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Red meat linked to diabetes?

18 June 2013

Consuming greater amounts of red meat can increase the chances of developing diabetes according to new research by a team from the National University of Singapore.

Three studies were conducted involving around 150,000 people, who were asked to complete a series of questionnaires.

The scientists say the results show that raising consumption by more than half a serving a day was associated with a 48% increase in risk over the next four years. Lowering red meat consumption by the same amount was said to have led to a 14% reduction in risk.

The researchers recorded more than 7500 cases of type 2 diabetes.

"Increasing red meat intake during a four year interval was associated with an elevated risk of T2DM (type 2 diabetes mellitus) during the subsequent four years," the authors, led by Dr An Pan, from the National University of Singapore, wrote in the journal JAMA Internal Medicine.

"Our results confirm the robustness of the association between red meat and T2DM and add further evidence that limiting red meat consumption over time confers benefits for T2DM prevention."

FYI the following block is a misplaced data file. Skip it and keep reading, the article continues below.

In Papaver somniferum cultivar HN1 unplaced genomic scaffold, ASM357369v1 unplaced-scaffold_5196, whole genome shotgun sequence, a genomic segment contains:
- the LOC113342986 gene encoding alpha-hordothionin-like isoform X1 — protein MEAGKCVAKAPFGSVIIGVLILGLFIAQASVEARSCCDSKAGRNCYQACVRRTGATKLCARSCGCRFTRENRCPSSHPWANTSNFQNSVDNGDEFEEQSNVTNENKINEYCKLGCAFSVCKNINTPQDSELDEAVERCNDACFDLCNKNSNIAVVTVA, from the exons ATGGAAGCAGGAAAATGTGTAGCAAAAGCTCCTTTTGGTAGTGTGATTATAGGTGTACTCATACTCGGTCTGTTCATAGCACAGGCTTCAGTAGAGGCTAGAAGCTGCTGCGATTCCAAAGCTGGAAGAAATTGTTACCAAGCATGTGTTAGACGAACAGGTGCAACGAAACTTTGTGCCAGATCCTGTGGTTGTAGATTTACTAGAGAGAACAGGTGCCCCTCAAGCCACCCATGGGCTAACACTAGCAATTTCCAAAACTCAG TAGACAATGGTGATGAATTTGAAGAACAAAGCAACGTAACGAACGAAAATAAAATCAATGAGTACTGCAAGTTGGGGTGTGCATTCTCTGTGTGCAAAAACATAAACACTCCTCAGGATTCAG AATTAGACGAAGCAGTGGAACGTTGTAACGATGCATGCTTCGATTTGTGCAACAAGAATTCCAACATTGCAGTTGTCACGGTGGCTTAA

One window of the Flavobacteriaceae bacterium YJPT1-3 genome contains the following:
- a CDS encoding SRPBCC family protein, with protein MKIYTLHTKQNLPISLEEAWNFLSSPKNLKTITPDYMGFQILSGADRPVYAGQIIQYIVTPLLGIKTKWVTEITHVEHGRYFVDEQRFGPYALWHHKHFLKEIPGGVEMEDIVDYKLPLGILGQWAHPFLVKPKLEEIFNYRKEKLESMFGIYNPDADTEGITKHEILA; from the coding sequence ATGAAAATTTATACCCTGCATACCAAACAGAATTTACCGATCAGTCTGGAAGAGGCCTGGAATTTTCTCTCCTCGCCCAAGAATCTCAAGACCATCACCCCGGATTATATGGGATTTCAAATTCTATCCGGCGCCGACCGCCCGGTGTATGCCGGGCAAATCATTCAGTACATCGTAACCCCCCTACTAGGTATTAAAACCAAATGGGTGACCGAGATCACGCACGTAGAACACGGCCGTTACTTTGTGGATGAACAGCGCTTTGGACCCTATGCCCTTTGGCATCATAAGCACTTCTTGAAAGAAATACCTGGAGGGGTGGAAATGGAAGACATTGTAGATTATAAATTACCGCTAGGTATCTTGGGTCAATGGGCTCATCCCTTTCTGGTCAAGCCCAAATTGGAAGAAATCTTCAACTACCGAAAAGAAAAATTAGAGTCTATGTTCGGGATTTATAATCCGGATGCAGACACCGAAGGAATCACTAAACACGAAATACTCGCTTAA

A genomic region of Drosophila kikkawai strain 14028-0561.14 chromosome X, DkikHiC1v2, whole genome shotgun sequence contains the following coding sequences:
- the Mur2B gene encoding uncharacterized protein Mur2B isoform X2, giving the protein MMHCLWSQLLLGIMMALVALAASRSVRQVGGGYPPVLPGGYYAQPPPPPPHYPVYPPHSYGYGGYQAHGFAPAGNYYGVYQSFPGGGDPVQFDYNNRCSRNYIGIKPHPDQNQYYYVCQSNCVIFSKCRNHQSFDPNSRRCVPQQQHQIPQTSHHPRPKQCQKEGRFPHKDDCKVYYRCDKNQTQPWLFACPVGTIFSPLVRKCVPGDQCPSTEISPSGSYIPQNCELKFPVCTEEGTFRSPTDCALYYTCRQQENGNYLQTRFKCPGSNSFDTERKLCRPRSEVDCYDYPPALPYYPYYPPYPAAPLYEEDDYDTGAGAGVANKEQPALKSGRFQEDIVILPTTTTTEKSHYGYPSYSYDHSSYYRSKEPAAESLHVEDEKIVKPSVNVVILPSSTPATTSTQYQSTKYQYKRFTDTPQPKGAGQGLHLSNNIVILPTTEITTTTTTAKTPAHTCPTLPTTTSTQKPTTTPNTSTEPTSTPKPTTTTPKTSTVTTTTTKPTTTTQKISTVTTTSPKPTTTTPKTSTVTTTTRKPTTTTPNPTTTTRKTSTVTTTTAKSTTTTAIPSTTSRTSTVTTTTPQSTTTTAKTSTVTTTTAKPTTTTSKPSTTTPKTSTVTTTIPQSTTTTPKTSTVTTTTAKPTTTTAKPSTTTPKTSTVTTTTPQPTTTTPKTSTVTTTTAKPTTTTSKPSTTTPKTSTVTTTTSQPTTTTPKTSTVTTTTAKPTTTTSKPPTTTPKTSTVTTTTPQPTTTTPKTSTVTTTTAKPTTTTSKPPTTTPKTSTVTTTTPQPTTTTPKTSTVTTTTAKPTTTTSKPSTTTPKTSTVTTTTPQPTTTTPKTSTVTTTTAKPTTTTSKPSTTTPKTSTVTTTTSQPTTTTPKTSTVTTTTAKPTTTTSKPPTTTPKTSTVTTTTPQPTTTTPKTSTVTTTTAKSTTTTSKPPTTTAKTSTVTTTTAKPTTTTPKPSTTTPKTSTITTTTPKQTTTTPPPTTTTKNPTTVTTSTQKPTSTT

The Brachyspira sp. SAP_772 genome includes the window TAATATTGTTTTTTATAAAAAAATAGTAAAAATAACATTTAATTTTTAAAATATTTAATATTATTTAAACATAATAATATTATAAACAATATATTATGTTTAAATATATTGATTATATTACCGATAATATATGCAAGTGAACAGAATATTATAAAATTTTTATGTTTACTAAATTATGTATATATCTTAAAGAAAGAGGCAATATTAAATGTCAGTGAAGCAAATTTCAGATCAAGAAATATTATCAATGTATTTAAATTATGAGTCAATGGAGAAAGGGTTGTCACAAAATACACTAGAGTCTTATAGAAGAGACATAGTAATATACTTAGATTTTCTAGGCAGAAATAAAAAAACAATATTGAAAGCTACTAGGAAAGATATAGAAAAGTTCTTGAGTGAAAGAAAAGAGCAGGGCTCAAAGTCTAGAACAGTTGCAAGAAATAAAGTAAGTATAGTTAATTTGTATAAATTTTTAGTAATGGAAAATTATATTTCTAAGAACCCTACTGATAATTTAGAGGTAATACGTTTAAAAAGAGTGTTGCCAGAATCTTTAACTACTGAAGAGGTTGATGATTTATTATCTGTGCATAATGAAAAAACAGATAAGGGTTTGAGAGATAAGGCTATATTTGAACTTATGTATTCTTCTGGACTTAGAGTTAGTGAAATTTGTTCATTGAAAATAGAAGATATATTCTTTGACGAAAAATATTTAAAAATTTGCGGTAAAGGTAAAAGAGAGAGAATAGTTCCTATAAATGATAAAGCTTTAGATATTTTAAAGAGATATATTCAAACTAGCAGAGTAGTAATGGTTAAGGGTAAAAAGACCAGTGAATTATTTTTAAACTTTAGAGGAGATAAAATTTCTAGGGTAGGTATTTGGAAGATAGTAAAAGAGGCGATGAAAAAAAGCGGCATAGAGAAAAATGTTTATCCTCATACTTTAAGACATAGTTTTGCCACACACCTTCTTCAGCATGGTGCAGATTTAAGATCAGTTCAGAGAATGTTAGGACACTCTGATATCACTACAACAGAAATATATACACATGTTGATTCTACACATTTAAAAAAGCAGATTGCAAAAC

Commenting on the research in the journal, US expert Dr William Evans, from Duke University in Durham, North Carolina, wrote: "A recommendation to consume less red meat may help to reduce the epidemic of T2DM.

"However, the overwhelming preponderance of molecular, cellular, clinical and epidemiological evidence suggests that public health messages should be directed toward the consumption of high-quality protein that is low in total and saturated fats.

"These public health recommendations should include cuts of red meat that are also low in fat, along with fish, poultry and low-fat dairy products. It is not the type of protein (or meat) that is the problem: it is the type of fat." 



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